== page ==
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Business › Tokyo moves into top 3 in GPCI 2016 city rankings

by October 18, 2016 General


The Mori Memorial Foundation’s Institute for Urban Strategies, a research institute established by Mori Building, unveiled Tuesday its Global Power City Index (GPCI) 2016 report. The report was first released in 2008; it evaluates and ranks
42 major cities according to their “magnetism,” or their perceived overall power to attract creative individuals and enterprises from around the world.

The report revealed that Tokyo achieved a top three ranking for the first time, having been ranked fourth for the previous eight consecutive years; positive evaluations in the categories of Cultural Interaction, Livability and Accessibility helped improve its scores.

London maintained its top ranking for the fifth year running despite its overall score decreasing slightly. New York experienced no significant change in its ratings, retaining its No. 2 slot, also for the fifth year running. Paris dropped out of the top three to fourth position, due largely to a perceived decrease in the levels of Cultural Interaction and Research & Development; the terrorist attacks of last November are likely to have influenced those ratings.

Key Highlights

 Tokyo overtook Paris and moved into third place. The increase was due to a number of factors, including a reduction in Japan’s rate of corporate taxation, an increase in the number of visitors to the city from abroad and an increase in the number of direct flight connections to overseas destinations. The weakening of the Japanese currency had a negative impact on Tokyo’s GDP
expressed in U.S. dollars, however it still remains the highest of all the 42 cities in the index. Scores in the category of Livability increased, boosted by reduced housing costs and lower general living costs (both in dollar terms).

 London saw its scores for GDP, GDP growth and general economic performance fall, and the city’s overall score decreased slightly. However, it retained its strong showing in the area of Cultural Interaction, where there was a rise in the number of visitors and students from abroad, and the UK capital therefore held on to its overall commanding lead. (Note: this research is
based on data collected prior to the Brexit vote in June 2016.)

 In North America, New York experienced no significant changes in its score, remaining in second place globally; it continued to achieve strong ratings in the categories of Economy, Research & Development and Cultural Interaction. Los Angeles rose from 14th place to 13th. The city kept its high score in the categories of Research and Development and Cultural Interactions. San Francisco, Chicago, Boston, and Washington D.C. were in 24th, 25th, 27th, and 29th place respectively.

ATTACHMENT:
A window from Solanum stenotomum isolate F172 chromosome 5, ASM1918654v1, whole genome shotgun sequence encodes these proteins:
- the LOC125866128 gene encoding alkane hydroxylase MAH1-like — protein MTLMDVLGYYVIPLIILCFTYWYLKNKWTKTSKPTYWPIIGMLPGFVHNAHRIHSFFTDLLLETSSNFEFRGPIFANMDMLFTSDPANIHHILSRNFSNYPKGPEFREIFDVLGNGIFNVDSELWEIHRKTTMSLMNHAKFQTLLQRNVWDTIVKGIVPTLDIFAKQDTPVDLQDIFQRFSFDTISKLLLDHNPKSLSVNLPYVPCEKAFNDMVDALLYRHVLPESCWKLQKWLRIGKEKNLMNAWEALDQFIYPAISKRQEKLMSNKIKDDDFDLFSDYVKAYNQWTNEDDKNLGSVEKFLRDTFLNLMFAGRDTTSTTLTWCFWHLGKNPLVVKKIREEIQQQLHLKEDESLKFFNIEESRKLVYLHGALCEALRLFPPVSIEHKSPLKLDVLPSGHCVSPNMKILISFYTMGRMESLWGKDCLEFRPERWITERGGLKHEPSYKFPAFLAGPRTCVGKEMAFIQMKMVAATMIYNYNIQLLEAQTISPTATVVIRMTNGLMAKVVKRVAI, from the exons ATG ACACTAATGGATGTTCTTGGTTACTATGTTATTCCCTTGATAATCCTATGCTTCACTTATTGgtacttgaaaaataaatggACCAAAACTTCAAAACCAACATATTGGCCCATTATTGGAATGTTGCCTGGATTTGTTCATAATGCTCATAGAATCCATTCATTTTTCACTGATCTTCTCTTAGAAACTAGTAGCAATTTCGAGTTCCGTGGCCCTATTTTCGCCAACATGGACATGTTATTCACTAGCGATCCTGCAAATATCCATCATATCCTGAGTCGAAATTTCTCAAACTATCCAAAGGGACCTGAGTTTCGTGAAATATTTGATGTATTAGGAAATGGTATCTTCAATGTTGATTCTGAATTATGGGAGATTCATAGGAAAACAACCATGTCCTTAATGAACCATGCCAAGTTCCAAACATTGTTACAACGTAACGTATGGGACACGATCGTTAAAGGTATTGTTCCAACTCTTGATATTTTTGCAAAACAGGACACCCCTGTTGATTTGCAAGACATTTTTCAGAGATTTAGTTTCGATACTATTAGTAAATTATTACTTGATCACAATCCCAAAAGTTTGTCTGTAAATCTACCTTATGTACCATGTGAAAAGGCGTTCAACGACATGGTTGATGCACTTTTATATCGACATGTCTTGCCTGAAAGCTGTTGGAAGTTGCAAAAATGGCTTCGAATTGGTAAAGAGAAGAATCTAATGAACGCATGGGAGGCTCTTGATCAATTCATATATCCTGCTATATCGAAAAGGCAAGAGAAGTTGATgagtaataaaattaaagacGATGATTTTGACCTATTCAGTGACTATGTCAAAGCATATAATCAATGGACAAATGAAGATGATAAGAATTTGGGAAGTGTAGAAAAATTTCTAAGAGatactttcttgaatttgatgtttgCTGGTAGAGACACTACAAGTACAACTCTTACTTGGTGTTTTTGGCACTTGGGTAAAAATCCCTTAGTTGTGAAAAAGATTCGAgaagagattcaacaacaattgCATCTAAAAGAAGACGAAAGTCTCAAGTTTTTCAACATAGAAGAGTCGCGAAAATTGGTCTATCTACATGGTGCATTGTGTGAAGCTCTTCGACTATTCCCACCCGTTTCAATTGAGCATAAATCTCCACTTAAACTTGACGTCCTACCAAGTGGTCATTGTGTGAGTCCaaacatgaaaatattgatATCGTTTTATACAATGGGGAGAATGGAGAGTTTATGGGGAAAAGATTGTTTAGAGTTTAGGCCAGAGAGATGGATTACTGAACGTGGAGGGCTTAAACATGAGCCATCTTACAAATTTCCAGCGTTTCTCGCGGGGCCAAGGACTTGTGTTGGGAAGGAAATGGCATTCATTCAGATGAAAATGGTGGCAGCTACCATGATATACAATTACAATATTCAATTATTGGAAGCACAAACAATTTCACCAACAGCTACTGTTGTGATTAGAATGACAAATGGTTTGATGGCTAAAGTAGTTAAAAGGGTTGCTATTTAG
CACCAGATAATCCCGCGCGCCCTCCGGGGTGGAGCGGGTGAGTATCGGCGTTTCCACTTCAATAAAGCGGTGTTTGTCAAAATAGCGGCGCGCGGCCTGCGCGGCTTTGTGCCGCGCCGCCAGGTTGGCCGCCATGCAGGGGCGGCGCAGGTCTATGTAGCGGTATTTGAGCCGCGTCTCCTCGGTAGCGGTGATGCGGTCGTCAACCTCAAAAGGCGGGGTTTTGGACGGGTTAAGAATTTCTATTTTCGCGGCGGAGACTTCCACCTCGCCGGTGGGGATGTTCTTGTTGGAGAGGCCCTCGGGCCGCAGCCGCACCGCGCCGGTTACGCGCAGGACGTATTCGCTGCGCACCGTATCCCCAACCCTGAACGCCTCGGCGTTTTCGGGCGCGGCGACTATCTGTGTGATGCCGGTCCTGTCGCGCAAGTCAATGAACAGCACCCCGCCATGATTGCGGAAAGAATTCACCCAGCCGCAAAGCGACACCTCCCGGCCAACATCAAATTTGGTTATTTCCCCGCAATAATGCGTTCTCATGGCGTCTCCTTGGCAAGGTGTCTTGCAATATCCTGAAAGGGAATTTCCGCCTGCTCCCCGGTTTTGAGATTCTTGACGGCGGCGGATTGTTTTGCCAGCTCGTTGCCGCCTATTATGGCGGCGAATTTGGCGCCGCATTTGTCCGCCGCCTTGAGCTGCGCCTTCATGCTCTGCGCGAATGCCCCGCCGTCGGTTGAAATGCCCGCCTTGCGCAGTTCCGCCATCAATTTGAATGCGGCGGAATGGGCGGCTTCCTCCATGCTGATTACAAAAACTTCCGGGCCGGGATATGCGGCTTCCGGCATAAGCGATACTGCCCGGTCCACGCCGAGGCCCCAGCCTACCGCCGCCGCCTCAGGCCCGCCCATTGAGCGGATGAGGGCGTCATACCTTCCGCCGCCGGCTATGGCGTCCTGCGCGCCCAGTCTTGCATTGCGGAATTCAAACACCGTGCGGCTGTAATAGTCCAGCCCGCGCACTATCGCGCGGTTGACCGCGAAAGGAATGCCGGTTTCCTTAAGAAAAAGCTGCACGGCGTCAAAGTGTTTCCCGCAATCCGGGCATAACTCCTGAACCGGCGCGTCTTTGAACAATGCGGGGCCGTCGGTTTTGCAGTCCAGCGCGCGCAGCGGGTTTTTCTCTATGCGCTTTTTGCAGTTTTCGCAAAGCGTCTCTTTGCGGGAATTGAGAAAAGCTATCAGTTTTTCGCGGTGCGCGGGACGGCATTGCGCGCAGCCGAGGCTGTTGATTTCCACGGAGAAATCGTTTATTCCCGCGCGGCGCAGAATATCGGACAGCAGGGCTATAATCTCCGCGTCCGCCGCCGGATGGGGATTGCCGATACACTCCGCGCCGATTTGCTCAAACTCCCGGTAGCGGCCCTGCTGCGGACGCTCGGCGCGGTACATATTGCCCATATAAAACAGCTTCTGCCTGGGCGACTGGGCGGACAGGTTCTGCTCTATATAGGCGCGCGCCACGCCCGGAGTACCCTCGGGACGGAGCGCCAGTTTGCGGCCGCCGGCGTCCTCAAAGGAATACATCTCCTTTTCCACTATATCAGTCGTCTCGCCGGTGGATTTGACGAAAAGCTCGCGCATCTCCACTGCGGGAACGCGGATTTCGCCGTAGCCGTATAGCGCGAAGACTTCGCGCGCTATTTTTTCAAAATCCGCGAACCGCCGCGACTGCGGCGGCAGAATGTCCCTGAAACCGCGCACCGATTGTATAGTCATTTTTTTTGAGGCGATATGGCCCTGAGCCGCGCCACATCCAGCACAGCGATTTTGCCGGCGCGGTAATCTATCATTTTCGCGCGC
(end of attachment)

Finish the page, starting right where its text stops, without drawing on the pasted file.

 In Europe, Paris saw its score in Cultural Interaction fall due to a decrease in the number of visitors from abroad and a decline in the number of international students and foreign residents. Following the terrorist attacks of last November, there were widespread concerns about safety and visitor numbers fell, which seems to have been a major factor in Paris’s drop from third to fourth place. In the overall rankings, Berlin was bumped from 8th to 9th position by Amsterdam, while Vienna and Frankfurt retained their respective No. 10 and No. 11 slots.

 Within Asia Pacific, Singapore remained in fifth place globally despite a fall in its overall score; there were signs of a stalling economy, such as slowing GDP growth and a decline in total employment. Shanghai climbed from 17th to 12th in the overall rankings, improving its scores across all categories. Sydney fell two places to 14th. Seoul and Hong Kong retained their
respective sixth and seventh positions, while Beijing rose one spot to 17th. Kuala Lumpur, Taipei, and Bangkok were in 32nd, 33rd and 34th place respectively. 

“Tokyo’s positive result is due to the effects of various reforms enacted as part of the National Strategic Economic Zone policy, as well as the influence of various micro-economic factors, and Abenomics,” said Heizo Takenaka, Chairman of the Institute for Urban Strategies, The Mori Memorial Foundation. “More deregulation is necessary in order for Tokyo to retain its No. 3
position, and to help Tokyo aim for an even higher ranking in the build up to the 2020 Tokyo Olympic and Paralympic Games.”

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